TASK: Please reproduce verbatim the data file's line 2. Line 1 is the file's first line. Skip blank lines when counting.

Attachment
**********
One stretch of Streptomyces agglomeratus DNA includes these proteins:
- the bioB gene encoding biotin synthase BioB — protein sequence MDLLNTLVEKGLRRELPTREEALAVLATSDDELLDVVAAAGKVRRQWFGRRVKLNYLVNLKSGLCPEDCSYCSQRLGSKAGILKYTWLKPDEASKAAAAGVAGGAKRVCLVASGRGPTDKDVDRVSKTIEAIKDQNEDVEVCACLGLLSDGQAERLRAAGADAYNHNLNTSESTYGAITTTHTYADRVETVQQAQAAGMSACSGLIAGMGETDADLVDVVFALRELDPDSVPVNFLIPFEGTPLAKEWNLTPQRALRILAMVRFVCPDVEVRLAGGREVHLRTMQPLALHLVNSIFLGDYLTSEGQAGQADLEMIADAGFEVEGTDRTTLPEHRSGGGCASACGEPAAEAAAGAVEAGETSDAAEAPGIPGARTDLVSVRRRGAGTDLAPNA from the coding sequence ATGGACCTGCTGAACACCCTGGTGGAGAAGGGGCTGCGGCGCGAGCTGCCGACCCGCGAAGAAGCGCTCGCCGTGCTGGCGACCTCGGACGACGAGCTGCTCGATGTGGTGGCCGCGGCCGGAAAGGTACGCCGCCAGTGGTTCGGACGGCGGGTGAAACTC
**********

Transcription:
- the bioB gene encoding biotin synthase BioB — protein sequence MDLLNTLVEKGLRRELPTREEALAVLATSDDELLDVVAAAGKVRRQWFGRRVKLNYLVNLKSGLCPEDCSYCSQRLGSKAGILKYTWLKPDEASKAAAAGVAGGAKRVCLVASGRGPTDKDVDRVSKTIEAIKDQNEDVEVCACLGLLSDGQAERLRAAGADAYNHNLNTSESTYGAITTTHTYADRVETVQQAQAAGMSACSGLIAGMGETDADLVDVVFALRELDPDSVPVNFLIPFEGTPLAKEWNLTPQRALRILAMVRFVCPDVEVRLAGGREVHLRTMQPLALHLVNSIFLGDYLTSEGQAGQADLEMIADAGFEVEGTDRTTLPEHRSGGGCASACGEPAAEAAAGAVEAGETSDAAEAPGIPGARTDLVSVRRRGAGTDLAPNA from the coding sequence ATGGACCTGCTGAACACCCTGGTGGAGAAGGGGCTGCGGCGCGAGCTGCCGACCCGCGAAGAAGCGCTCGCCGTGCTGGCGACCTCGGACGACGAGCTGCTCGATGTGGTGGCCGCGGCCGGAAAGGTACGCCGCCAGTGGTTCGGACGGCGGGTGAAACTC